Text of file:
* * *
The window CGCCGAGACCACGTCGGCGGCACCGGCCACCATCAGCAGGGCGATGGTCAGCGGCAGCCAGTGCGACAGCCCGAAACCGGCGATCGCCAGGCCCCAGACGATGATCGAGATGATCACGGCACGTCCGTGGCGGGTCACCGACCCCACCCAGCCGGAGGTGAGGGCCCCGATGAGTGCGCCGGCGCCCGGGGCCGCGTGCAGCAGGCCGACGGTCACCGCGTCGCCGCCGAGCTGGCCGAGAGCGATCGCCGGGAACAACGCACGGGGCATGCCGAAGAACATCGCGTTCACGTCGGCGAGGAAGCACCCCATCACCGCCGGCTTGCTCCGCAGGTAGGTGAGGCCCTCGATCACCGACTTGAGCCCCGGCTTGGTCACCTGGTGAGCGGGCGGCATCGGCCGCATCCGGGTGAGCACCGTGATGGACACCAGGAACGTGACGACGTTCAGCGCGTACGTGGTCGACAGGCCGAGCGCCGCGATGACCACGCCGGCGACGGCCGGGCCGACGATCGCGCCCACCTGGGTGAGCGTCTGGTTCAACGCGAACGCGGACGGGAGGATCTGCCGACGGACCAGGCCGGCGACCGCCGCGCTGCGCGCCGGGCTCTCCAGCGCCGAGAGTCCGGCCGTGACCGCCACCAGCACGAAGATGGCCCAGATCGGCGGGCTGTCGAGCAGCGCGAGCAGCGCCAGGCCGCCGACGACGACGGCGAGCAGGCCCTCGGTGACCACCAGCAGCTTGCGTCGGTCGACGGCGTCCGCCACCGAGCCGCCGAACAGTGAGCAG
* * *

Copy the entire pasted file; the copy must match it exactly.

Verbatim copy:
The window CGCCGAGACCACGTCGGCGGCACCGGCCACCATCAGCAGGGCGATGGTCAGCGGCAGCCAGTGCGACAGCCCGAAACCGGCGATCGCCAGGCCCCAGACGATGATCGAGATGATCACGGCACGTCCGTGGCGGGTCACCGACCCCACCCAGCCGGAGGTGAGGGCCCCGATGAGTGCGCCGGCGCCCGGGGCCGCGTGCAGCAGGCCGACGGTCACCGCGTCGCCGCCGAGCTGGCCGAGAGCGATCGCCGGGAACAACGCACGGGGCATGCCGAAGAACATCGCGTTCACGTCGGCGAGGAAGCACCCCATCACCGCCGGCTTGCTCCGCAGGTAGGTGAGGCCCTCGATCACCGACTTGAGCCCCGGCTTGGTCACCTGGTGAGCGGGCGGCATCGGCCGCATCCGGGTGAGCACCGTGATGGACACCAGGAACGTGACGACGTTCAGCGCGTACGTGGTCGACAGGCCGAGCGCCGCGATGACCACGCCGGCGACGGCCGGGCCGACGATCGCGCCCACCTGGGTGAGCGTCTGGTTCAACGCGAACGCGGACGGGAGGATCTGCCGACGGACCAGGCCGGCGACCGCCGCGCTGCGCGCCGGGCTCTCCAGCGCCGAGAGTCCGGCCGTGACCGCCACCAGCACGAAGATGGCCCAGATCGGCGGGCTGTCGAGCAGCGCGAGCAGCGCCAGGCCGCCGACGACGACGGCGAGCAGGCCCTCGGTGACCACCAGCAGCTTGCGTCGGTCGACGGCGTCCGCCACCGAGCCGCCGAACAGTGAGCAG